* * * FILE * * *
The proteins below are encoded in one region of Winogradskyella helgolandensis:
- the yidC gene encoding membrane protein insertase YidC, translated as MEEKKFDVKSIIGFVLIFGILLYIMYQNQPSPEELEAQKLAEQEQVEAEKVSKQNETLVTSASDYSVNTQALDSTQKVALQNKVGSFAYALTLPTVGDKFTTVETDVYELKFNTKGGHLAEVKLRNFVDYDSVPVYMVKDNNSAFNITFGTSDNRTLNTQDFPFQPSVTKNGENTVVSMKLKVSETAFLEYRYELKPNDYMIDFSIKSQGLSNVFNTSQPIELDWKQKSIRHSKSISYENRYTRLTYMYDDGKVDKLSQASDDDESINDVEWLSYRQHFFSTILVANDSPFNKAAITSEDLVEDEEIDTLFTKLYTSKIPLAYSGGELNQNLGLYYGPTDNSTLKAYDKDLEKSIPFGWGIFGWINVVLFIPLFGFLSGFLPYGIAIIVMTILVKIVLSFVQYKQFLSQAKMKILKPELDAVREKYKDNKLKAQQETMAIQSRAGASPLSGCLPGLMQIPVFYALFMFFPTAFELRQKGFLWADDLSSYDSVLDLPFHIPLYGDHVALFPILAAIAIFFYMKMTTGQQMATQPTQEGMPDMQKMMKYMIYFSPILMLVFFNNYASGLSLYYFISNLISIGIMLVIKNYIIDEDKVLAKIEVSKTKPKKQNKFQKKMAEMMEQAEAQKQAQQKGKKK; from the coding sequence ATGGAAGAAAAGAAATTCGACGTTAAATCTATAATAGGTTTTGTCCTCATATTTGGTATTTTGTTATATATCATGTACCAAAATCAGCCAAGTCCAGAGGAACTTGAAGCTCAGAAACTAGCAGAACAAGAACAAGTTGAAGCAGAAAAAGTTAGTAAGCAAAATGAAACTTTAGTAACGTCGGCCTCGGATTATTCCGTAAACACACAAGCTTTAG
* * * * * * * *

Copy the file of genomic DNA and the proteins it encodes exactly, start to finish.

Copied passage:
The proteins below are encoded in one region of Winogradskyella helgolandensis:
- the yidC gene encoding membrane protein insertase YidC, translated as MEEKKFDVKSIIGFVLIFGILLYIMYQNQPSPEELEAQKLAEQEQVEAEKVSKQNETLVTSASDYSVNTQALDSTQKVALQNKVGSFAYALTLPTVGDKFTTVETDVYELKFNTKGGHLAEVKLRNFVDYDSVPVYMVKDNNSAFNITFGTSDNRTLNTQDFPFQPSVTKNGENTVVSMKLKVSETAFLEYRYELKPNDYMIDFSIKSQGLSNVFNTSQPIELDWKQKSIRHSKSISYENRYTRLTYMYDDGKVDKLSQASDDDESINDVEWLSYRQHFFSTILVANDSPFNKAAITSEDLVEDEEIDTLFTKLYTSKIPLAYSGGELNQNLGLYYGPTDNSTLKAYDKDLEKSIPFGWGIFGWINVVLFIPLFGFLSGFLPYGIAIIVMTILVKIVLSFVQYKQFLSQAKMKILKPELDAVREKYKDNKLKAQQETMAIQSRAGASPLSGCLPGLMQIPVFYALFMFFPTAFELRQKGFLWADDLSSYDSVLDLPFHIPLYGDHVALFPILAAIAIFFYMKMTTGQQMATQPTQEGMPDMQKMMKYMIYFSPILMLVFFNNYASGLSLYYFISNLISIGIMLVIKNYIIDEDKVLAKIEVSKTKPKKQNKFQKKMAEMMEQAEAQKQAQQKGKKK; from the coding sequence ATGGAAGAAAAGAAATTCGACGTTAAATCTATAATAGGTTTTGTCCTCATATTTGGTATTTTGTTATATATCATGTACCAAAATCAGCCAAGTCCAGAGGAACTTGAAGCTCAGAAACTAGCAGAACAAGAACAAGTTGAAGCAGAAAAAGTTAGTAAGCAAAATGAAACTTTAGTAACGTCGGCCTCGGATTATTCCGTAAACACACAAGCTTTAG